The Economists' Tool Kit

Models in Economics

All scientific thought involves simplifications of reality. The real world is far too complex for the human mind ­– or the most powerful computer ­– to consider. Scientists use models instead. A model is a set of simplifying assumptions about some aspect of the real world. Models are always based on assumed conditions that are simpler than those of the real world, assumptions that are necessarily false. A model of the real world cannot be the real world.

We will encounter an economic model in Chapter 2 "Confronting Scarcity: Choices in Production". For that model, we will assume that an economy can produce only two goods. Then we will explore the model of demand and supply. One of the assumptions we will make there is that all the goods produced by firms in a particular market are identical. Of course, real economies and real markets are not that simple. Reality is never as simple as a model; one point of a model is to simplify the world to improve our understanding of it.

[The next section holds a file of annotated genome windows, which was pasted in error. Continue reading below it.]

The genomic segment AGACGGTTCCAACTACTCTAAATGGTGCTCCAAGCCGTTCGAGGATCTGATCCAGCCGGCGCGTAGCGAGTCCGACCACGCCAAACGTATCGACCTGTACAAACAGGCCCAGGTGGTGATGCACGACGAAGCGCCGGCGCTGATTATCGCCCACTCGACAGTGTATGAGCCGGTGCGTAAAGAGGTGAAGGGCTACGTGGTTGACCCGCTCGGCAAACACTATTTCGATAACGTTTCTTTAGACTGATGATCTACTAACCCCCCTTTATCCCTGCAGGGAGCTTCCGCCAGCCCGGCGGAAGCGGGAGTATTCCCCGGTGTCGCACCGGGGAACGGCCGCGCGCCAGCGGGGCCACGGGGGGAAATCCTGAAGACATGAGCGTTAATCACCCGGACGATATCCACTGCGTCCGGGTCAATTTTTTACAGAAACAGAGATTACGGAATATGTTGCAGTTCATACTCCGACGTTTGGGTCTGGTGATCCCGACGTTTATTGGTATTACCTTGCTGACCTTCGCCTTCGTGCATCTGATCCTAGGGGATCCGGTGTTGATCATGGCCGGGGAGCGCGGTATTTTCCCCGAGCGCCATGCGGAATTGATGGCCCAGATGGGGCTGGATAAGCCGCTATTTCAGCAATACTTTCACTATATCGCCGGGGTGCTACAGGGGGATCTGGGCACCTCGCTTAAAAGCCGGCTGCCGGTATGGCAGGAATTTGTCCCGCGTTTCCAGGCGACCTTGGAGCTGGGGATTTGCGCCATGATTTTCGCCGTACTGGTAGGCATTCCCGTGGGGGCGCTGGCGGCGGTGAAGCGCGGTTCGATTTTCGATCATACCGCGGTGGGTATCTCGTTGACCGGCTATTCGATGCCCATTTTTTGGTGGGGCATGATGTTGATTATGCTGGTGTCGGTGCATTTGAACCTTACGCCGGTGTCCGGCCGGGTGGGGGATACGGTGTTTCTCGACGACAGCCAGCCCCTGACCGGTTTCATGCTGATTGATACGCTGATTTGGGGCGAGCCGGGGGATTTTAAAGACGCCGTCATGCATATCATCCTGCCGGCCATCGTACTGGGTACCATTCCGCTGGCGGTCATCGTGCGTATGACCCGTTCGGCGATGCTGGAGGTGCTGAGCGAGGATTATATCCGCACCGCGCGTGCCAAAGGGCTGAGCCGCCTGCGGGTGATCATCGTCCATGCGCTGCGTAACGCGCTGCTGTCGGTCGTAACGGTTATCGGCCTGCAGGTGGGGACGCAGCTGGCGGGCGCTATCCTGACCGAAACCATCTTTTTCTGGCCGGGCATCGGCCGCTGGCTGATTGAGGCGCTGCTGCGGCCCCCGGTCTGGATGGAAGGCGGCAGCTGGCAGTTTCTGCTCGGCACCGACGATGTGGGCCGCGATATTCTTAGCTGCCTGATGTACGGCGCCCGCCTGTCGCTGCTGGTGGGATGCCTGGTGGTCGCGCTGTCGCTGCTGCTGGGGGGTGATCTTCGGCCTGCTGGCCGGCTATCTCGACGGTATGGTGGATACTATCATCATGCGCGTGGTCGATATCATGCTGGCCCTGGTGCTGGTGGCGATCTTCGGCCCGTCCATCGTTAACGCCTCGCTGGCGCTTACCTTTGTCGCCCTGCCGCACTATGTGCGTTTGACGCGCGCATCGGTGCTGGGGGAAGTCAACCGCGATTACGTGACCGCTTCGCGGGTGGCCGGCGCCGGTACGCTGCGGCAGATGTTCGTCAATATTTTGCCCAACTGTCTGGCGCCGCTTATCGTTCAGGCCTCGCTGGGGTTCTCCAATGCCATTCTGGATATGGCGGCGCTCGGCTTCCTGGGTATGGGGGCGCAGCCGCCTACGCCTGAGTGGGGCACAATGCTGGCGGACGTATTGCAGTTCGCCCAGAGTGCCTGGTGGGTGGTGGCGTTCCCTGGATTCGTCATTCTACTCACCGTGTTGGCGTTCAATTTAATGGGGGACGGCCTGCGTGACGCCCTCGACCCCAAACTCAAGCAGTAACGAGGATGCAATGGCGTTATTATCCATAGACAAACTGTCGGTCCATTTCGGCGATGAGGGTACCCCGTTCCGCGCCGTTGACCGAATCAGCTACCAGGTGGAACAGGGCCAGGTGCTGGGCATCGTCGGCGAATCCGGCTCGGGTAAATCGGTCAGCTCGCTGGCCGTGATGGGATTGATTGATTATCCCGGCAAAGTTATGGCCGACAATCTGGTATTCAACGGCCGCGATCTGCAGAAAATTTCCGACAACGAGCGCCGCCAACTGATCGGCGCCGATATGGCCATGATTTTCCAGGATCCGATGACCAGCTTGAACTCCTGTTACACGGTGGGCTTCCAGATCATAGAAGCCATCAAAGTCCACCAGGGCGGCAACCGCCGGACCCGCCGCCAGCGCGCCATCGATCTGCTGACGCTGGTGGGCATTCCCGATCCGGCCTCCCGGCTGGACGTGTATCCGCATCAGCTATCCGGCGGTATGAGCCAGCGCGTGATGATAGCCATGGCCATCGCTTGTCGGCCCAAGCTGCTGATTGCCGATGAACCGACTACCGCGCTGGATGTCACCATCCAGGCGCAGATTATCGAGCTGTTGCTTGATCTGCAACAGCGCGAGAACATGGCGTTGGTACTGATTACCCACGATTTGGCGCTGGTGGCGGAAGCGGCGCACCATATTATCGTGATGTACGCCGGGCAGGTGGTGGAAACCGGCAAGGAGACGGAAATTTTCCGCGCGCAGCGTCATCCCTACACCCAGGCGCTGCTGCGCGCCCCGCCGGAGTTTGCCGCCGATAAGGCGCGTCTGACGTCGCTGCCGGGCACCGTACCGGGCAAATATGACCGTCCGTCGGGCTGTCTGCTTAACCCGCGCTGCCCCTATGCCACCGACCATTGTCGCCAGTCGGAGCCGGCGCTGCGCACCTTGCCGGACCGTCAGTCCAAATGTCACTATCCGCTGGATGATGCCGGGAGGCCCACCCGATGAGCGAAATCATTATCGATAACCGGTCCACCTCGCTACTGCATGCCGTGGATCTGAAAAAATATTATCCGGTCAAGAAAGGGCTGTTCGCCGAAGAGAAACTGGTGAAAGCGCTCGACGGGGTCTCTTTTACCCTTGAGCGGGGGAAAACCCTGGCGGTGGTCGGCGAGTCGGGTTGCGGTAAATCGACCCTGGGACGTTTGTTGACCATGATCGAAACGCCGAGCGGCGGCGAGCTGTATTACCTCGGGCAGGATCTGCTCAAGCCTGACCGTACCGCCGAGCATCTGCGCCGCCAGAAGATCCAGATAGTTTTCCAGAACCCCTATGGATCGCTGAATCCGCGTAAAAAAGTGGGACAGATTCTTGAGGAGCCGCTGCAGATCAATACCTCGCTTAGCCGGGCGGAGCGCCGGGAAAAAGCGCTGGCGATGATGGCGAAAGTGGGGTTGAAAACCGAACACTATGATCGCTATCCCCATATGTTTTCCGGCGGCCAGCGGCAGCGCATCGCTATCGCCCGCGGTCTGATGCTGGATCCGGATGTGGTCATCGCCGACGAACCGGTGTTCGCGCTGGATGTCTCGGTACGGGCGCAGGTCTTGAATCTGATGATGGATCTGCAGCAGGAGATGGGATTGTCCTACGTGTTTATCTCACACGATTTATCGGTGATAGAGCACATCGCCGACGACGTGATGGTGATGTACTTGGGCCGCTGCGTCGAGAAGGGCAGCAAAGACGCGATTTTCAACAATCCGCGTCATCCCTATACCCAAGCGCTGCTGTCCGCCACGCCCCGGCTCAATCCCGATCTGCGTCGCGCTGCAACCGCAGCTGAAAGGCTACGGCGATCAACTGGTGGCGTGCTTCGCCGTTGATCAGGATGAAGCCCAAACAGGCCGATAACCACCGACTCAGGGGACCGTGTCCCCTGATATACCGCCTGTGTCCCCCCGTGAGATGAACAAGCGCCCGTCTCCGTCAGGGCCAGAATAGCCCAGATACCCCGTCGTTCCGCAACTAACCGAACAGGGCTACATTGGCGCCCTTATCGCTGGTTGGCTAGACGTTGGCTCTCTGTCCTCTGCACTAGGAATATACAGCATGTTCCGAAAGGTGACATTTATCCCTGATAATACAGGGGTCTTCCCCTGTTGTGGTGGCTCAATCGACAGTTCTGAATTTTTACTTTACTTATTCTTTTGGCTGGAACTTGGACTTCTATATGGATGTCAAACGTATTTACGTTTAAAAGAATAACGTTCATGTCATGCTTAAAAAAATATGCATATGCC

Economists often use graphs to represent economic models. The appendix to this chapter provides a quick, refresher course, if you think you need one, on understanding, building, and using graphs.

Models in economics also help us to generate hypotheses about the real world. In the next section, we will examine some of the problems we encounter in testing those hypotheses.